ITC says turbine tower imports injure U.S. makers
The U.S. International Trade Commission on Friday determined that domestic wind turbine tower manufacturers are “materially injured” by similar imports from China and Vietnam.
The Commerce Department previously determined that these large utility-scale towers are subsidized by the Chinese government. It was also determined that both Chinese- and Vietnamese-made towers are sold in the United States at less than fair value, a dumping violation.
ITC Chairman Irving A. Williamson and Commissioner Shara L. Aranoff found the domestic industry is materially injured, while Commissioner Dean A. Pinkert found the domestic industry is threatened with material injury. Commissioners Daniel R. Pearson, David S. Johanson, and Meredith Broadbent voted in the negative.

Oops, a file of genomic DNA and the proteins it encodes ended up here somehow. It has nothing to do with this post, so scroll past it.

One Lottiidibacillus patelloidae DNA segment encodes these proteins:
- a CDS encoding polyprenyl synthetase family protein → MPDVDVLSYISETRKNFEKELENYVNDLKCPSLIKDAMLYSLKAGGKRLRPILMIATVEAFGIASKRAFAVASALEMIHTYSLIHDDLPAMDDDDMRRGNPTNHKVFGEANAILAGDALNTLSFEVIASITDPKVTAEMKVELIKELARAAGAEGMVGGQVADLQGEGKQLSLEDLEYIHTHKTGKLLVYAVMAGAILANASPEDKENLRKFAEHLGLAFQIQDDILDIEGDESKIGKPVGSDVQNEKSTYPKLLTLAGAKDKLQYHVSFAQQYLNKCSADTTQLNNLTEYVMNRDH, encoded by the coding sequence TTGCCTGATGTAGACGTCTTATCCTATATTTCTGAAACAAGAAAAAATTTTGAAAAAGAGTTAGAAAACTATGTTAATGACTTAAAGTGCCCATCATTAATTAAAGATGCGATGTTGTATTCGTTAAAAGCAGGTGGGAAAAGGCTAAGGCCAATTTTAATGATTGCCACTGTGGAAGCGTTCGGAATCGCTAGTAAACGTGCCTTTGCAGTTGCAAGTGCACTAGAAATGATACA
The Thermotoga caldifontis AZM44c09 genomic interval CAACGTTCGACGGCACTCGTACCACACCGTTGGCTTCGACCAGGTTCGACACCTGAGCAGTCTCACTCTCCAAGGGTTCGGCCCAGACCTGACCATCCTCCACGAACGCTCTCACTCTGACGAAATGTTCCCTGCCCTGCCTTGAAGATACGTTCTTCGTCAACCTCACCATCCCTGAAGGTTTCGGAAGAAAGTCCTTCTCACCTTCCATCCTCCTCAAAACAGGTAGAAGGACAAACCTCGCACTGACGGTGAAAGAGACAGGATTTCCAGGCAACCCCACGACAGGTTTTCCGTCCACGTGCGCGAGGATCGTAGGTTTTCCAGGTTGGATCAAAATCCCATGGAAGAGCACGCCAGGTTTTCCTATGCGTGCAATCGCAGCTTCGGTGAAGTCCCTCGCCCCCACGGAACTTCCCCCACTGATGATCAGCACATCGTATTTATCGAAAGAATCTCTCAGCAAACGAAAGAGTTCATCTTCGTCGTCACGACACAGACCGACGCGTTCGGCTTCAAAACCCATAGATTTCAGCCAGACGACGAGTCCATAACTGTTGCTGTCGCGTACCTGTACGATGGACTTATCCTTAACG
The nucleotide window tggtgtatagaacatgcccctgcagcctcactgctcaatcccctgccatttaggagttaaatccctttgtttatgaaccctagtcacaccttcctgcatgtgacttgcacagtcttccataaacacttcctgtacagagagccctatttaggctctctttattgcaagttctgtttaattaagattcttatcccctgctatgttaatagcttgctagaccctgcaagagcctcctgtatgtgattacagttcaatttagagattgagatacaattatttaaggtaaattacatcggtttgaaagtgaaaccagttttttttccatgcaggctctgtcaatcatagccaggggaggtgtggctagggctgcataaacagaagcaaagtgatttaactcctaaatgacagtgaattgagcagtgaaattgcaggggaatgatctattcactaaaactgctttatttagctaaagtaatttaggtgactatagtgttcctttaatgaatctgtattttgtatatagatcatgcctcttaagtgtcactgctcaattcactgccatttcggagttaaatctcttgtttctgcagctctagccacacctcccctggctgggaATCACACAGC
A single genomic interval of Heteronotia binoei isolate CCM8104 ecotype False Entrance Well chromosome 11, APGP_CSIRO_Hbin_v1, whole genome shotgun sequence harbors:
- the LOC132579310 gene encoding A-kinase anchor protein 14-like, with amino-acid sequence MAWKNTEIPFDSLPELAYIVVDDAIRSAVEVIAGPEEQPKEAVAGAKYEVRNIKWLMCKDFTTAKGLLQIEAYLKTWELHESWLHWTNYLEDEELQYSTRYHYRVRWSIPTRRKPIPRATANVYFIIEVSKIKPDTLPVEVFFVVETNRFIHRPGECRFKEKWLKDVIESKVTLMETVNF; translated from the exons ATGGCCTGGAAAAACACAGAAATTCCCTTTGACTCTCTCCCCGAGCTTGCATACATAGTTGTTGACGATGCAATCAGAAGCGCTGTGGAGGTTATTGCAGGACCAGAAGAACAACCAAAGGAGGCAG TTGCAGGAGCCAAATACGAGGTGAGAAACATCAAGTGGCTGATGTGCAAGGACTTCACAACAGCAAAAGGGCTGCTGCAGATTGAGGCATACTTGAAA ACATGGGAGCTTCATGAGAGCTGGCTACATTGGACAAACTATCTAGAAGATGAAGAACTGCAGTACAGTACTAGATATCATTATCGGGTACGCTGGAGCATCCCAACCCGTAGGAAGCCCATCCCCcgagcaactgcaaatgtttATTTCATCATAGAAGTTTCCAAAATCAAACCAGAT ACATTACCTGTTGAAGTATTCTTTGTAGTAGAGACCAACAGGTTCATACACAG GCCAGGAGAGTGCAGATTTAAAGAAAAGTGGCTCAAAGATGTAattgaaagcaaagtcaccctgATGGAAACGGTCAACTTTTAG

As a result of the ITC's affirmative determinations, Commerce will issue antidumping and countervailing duty orders on imports of these products from China and an antidumping duty order on imports of these products from Vietnam.
The U.S. government’s investigation was initiated by a petition from U.S. wind turbine tower makers Broadwind Towers, Manitowoc, Wis.; DMI Industries, Fargo, N.D.; Katana Summit, Columbus, Neb.; and Trinity Structural Towers, Dallas. According to the ITC, there are 13 U.S. producers of these towers, with plants in California, Colorado, Illinois, Iowa, Oklahoma, North Dakota, Michigan, Minnesota, Nebraska, Tennessee, Texas, Washington, and Wisconsin.
In 2011, imports of these towers from China and Vietnam were estimated at $265.9 million, and $155.9 million from other countries. Leading sources of these tower imports are located in Canada, China, Indonesia, South Korea, Mexico, and Vietnam.